Monday, January 07, 2013

Westchester | After gun permits, push-pushback

More than two weeks after The Journal News published names and addresses of 33,000 gun permit owners in nearby Westchester and Rockland counties, critics continue to fight back, according to a story in this morning's New York Times.

The reaction: Personal information about editors and writers at the 225-employee paper has been posted online, including their home addresses and information about where their children attended school; some reporters have received notes saying they would be shot on the way to their cars; bloggers have encouraged people to steal credit card information of Journal News employees; and two packages containing white powder have been sent to the newsroom and a third to a reporter’s home (all were tested by the police and proved to be harmless).

The response: Publisher Janet Hasson has paid for staff members who do not feel safe in their homes to stay at hotels, offered guards to walk employees to their cars, encouraged employees to change their home telephone numbers and has been coordinating with the local police.

49 comments:

  1. Corporate has given the story the professional kiss of death: "A spokesman for Gannett, which owns The Journal News, said it was never informed about the coming article."
    Let's see how long before the Big G abandons the editor and publisher.

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    1. In fact, that reflects well on The Journal News and Gannett because it refutes the idea that Corporate dictates story-by-story editorial policy from McLean, Va., and that individual papers have no independence.

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    2. Actually, corporate's reaction has a Fast and Furious ring to it -- as in, "Sure the attorney general got emails about the gun sales to Mexican drug cartels, but that doesn't mean he read any of them."

      Sounds to me like Gannett is distancing itself from the story ... or maybe the Gannett bigwigs are just getting tired of having their names and addresses put in the spotlight.

      Delete
  2. Couple this worthless bit of database magic with the republication by the Register of the anti-gun screed from Kaul, and it's clear where the company's editorial muscle will go in the coming gun control debates.

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    1. Meanwhile, JN management now has security guards posted outside their own elegant residences:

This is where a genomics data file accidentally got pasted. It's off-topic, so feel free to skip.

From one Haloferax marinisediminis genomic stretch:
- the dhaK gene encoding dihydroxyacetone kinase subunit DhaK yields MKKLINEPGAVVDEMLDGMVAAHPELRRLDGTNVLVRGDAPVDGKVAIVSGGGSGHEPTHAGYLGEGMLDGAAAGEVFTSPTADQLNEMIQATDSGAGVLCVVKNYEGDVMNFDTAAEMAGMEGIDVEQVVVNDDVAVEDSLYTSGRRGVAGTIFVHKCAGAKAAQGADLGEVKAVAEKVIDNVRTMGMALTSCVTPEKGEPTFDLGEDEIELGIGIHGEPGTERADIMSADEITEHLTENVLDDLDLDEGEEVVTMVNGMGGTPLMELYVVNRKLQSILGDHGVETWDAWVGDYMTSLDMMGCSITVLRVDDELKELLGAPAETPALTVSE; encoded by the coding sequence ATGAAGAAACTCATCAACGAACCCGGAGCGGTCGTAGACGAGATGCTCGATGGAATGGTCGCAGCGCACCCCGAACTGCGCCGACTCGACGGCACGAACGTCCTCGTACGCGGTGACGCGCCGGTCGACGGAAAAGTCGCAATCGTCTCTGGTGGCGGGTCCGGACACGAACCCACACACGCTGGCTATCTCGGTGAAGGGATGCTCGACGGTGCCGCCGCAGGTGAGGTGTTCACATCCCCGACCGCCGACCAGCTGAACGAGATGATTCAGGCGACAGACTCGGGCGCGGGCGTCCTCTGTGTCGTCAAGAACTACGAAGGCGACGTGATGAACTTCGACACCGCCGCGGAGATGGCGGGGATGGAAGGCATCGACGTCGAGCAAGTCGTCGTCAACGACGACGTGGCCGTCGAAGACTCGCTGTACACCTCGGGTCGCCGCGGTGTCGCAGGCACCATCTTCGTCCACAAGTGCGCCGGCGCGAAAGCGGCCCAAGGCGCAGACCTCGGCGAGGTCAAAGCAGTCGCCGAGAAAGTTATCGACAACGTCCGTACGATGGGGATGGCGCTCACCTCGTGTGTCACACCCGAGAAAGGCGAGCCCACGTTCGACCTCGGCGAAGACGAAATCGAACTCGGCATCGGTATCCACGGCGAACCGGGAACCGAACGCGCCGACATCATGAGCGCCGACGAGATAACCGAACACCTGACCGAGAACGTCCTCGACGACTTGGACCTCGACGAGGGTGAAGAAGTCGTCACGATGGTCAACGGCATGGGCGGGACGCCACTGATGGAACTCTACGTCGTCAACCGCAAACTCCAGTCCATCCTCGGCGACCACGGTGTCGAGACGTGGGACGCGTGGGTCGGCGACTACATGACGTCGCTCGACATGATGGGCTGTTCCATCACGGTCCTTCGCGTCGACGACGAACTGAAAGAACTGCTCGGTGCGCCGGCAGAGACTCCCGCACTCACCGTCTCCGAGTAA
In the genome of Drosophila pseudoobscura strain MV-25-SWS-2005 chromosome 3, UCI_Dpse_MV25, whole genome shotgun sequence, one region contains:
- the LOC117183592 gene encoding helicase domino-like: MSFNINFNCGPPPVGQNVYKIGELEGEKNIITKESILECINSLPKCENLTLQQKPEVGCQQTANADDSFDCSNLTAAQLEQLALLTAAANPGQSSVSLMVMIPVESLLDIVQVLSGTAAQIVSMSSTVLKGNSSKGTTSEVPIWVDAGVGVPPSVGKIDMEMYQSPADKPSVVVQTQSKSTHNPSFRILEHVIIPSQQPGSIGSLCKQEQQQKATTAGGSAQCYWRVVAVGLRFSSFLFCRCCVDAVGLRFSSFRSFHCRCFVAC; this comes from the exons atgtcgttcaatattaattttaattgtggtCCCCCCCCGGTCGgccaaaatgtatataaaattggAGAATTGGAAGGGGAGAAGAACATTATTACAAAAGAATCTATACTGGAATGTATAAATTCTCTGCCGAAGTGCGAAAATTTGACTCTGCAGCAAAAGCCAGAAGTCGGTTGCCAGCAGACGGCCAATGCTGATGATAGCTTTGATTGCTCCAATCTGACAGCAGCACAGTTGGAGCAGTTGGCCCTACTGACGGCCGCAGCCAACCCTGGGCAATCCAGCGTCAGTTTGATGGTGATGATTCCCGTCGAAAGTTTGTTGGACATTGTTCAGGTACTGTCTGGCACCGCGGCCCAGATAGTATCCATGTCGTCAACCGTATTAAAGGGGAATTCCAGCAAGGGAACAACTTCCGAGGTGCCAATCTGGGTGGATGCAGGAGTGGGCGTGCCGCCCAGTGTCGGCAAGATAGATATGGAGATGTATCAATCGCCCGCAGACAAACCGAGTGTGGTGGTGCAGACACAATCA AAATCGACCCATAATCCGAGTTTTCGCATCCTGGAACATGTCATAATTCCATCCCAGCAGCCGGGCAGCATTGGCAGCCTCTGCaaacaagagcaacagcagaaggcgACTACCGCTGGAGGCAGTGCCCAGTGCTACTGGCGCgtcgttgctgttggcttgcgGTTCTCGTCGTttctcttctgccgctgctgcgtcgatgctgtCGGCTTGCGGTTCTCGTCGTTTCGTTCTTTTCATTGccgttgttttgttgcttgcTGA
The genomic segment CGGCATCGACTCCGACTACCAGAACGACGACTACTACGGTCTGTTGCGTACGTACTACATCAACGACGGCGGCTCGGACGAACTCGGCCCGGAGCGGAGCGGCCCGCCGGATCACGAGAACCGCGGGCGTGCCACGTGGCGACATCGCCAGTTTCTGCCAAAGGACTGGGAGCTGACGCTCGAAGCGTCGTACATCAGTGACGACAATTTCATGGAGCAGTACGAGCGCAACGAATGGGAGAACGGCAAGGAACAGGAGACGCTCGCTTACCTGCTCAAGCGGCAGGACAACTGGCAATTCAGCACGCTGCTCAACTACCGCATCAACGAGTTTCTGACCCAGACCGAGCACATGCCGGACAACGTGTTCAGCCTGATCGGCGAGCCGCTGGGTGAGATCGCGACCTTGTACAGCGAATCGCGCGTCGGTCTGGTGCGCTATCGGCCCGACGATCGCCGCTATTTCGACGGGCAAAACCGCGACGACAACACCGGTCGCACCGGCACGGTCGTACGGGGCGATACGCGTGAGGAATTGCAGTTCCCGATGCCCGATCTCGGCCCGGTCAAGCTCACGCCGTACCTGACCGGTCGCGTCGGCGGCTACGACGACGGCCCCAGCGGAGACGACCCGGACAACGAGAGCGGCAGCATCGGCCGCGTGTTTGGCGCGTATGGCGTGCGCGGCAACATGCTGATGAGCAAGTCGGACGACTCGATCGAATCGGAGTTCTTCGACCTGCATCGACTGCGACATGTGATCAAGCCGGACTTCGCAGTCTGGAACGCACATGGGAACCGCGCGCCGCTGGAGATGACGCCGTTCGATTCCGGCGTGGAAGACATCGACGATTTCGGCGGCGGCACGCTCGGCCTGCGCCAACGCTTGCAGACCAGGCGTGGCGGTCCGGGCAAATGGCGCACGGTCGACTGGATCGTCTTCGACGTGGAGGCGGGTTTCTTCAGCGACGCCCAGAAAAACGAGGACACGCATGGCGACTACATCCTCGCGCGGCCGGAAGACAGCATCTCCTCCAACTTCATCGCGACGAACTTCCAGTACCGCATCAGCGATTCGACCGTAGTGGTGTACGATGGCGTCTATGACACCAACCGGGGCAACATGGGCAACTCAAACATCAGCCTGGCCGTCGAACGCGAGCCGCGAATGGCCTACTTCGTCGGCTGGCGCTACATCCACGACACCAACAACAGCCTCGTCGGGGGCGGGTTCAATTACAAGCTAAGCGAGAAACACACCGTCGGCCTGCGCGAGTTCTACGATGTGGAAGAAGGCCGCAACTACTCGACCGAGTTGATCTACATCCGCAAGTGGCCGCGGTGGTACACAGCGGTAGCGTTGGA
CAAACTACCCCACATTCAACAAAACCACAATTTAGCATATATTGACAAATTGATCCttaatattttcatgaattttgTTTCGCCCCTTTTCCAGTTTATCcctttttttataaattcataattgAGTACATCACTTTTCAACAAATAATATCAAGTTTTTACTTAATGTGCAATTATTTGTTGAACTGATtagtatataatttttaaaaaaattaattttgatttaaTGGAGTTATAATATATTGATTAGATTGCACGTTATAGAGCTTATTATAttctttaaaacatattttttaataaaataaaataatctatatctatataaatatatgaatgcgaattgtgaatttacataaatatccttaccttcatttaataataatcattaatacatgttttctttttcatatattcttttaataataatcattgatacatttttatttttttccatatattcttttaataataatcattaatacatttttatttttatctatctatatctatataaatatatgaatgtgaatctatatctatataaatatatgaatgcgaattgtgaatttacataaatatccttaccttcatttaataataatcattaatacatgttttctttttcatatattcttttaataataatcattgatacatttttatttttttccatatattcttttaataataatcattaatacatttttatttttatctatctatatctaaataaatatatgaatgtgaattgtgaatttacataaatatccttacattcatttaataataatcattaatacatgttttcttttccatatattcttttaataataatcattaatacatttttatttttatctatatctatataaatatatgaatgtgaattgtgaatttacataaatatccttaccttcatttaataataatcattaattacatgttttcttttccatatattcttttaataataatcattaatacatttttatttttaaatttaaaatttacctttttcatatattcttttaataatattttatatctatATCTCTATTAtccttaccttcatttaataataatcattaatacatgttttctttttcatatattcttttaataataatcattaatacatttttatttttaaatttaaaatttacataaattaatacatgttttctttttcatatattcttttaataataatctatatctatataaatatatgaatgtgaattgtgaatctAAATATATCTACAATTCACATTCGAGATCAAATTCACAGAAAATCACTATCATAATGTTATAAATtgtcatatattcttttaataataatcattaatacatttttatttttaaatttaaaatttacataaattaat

http://www.rocklandtimes.com/2013/01/07/armed-and-dangerous-update-guards-also-posted-at-executive-editors-homes-2/

      Evidently it's OK to protect your home with firearms, as long as you're rich enough to hire somebody who carries one.

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    2. Or when radical right wing knuckle draggers are threatening your safety.

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  3. GCI encourages reader feedback.

    www.facebook.com/boycottgannett

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  4. I think the story now is about Putnam County's attitude toward the open records law. What if some private citizen filed a request for the same information? Would they honor it? And if so, what if they try to impose some conditions on its release? Or, would it be redacted in some fashion? I would file an open records request for all open records requests filed since the story and any and all correspondence received by the records' clerks and their responses. I would shift the entire focus of the story from the database to the debate about public records.

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  5. Hasson’s “response” of putting employees up in hotels, etc. sets a nice precedent….for attorneys should they pursue damages for private citizens who feel equally, if not more threatened by what Gannett published.

    And, it wouldn’t be surprising to see some try, more so when Gannett losses its battle regarding the information it continues to seek as FOIA laws have limits to how information may be used, especially when it’s used for commercial gain as appears to be the case here.

    Odds are that if the U.S. Post Office can get away with shielding P.O. Box owners identities (info that was once avail prior to 9/11), then so can records like Gannett exposed.

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    1. None of what you say makes sense or has a shred of truth or legal backing to it.

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    2. Watch the link below @ 2:12 PM and you'll learn how public safety needs have trumped the public’s right to know, including how FOIA limits prevent what seems to have been Gannett’s primary motive here: commercial profit. BTW, Johnson’s not the only one to make the argument that Gannett will fail in attempts to get like data from others, something some NY legislators also seek to prevent.

      Moreover, if you think private citizens aren’t considering legal action for what Gannett did, then you’re a bit delusional given our litigious society…using Gannett employees’ fears and Hasson’s response to them – all of which can be easily captured in emails, depositions, hotel costs and more, makes it easier.